Plantar Fasciitis: Do Your Stretches or It’ll Stretch You
A healthy, pain-free heel is often something that people rarely think about. That is until they begin to suffer from such a pain. Unfortunately, this is a fact that too many people know all too well.
According to foot and ankle specialists, they often see 3 to 5 new patients per week with heel related pain. Many of these patients have suffered from this pain for 3 to 6 months before seeking medical attention. The end result is that they are now suffering excruciating pain and can no longer perform the day to day activities they once enjoyed.
This formidable pain is most often caused by a condition called plantar fasciitis. The plantar fascia is the generally inelastic network of ligaments that maintain the shape of the foot’s arch, originating in the heel and extending to the ball of the foot. When the Achilles tendon (the tendon that runs up the back of the heel) is tighter than normal, it causes biomechanical errors in walking and running that put unnecessary stress on the plantar fascia. This stress causes micro tears in the fascia near the heel, which in turn causes inflammation and pain.
The pain is usually most severe while taking the first steps after waking up in the morning, since the tissues are still stiff. Once the individual begins activity, the tendons and ligaments warm up and become more elastic, which prevents additional micro tears. Tragically, after a rest period of only 30 to 60 minutes, the tissues begin to cool down and tighten, causing the discomfort to reoccur. Therefore, only those patients who are literally on their feet 24/7 can achieve pain relief without treatment.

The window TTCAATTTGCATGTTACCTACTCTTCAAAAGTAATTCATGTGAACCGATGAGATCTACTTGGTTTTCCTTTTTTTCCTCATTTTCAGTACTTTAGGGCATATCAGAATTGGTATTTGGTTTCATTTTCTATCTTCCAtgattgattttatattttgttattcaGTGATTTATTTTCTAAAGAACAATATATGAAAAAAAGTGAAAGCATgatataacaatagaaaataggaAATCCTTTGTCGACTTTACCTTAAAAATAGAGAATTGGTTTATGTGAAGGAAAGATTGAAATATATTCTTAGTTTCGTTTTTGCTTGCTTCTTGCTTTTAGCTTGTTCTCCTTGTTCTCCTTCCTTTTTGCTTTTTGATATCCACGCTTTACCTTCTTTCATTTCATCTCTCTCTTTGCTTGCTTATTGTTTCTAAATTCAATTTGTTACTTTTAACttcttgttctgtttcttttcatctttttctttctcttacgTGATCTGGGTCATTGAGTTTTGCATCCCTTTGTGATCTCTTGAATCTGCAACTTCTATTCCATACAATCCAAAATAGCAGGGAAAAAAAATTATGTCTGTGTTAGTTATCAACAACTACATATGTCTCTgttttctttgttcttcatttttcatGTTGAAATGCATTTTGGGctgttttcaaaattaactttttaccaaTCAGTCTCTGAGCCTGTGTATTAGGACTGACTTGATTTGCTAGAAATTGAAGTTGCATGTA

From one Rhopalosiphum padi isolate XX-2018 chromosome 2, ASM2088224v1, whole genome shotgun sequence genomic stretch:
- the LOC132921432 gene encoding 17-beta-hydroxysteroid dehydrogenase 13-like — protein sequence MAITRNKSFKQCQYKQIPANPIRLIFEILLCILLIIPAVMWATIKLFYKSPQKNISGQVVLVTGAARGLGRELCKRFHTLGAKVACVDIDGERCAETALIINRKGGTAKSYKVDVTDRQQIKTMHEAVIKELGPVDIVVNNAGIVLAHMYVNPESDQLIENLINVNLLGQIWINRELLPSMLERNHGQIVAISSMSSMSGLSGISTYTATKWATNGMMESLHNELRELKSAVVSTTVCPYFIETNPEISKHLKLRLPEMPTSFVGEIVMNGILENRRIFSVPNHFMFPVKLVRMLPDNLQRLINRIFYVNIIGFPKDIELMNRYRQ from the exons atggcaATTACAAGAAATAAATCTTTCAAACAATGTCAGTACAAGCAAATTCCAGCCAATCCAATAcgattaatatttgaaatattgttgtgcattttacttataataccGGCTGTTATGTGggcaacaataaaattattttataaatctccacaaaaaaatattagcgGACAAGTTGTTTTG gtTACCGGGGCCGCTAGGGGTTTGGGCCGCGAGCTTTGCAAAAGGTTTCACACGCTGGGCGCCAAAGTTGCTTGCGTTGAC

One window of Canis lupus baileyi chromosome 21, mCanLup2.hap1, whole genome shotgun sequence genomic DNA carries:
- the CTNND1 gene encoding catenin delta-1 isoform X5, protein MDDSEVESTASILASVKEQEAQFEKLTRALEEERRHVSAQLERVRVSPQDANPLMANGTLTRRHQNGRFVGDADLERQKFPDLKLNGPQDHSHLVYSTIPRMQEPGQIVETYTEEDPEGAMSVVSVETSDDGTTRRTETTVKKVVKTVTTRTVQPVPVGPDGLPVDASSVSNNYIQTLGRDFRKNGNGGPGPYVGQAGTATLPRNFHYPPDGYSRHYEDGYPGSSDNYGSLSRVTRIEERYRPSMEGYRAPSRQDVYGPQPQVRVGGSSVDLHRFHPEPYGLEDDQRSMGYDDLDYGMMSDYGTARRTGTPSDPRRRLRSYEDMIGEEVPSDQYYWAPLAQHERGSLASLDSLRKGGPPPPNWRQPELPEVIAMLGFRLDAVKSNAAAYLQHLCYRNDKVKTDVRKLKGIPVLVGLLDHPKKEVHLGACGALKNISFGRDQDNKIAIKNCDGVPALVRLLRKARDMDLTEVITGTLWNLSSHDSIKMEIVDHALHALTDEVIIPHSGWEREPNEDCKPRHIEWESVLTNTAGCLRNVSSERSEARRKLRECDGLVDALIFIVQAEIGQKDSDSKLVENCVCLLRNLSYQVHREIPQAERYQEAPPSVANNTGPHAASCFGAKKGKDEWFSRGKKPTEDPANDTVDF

Luckily, there is a plethora of treatment options that run the gamut from shoe implants and night splints to injections and a surgical procedure that involves releasing the plantar fascia. Usually, two or more of these remedies are used in conjunction with each other to relieve the pain. However, aggressive Achilles tendon stretching is perhaps the most natural regimen since it corrects the initial biomechanical cause of plantar fasciitis. Our research shows that as an individual with plantar fasciitis consistently performs Achilles stretches, their Achilles flexibility goes up and their pain level goes down.
We all know that getting out of bed in the morning can be hard enough without the dread of heel pain. Fortunately, plantar fasciitis can be prevented in most cases by adding Achilles stretches to the end of weekly exercises.
– David A. Porter M.D. PhD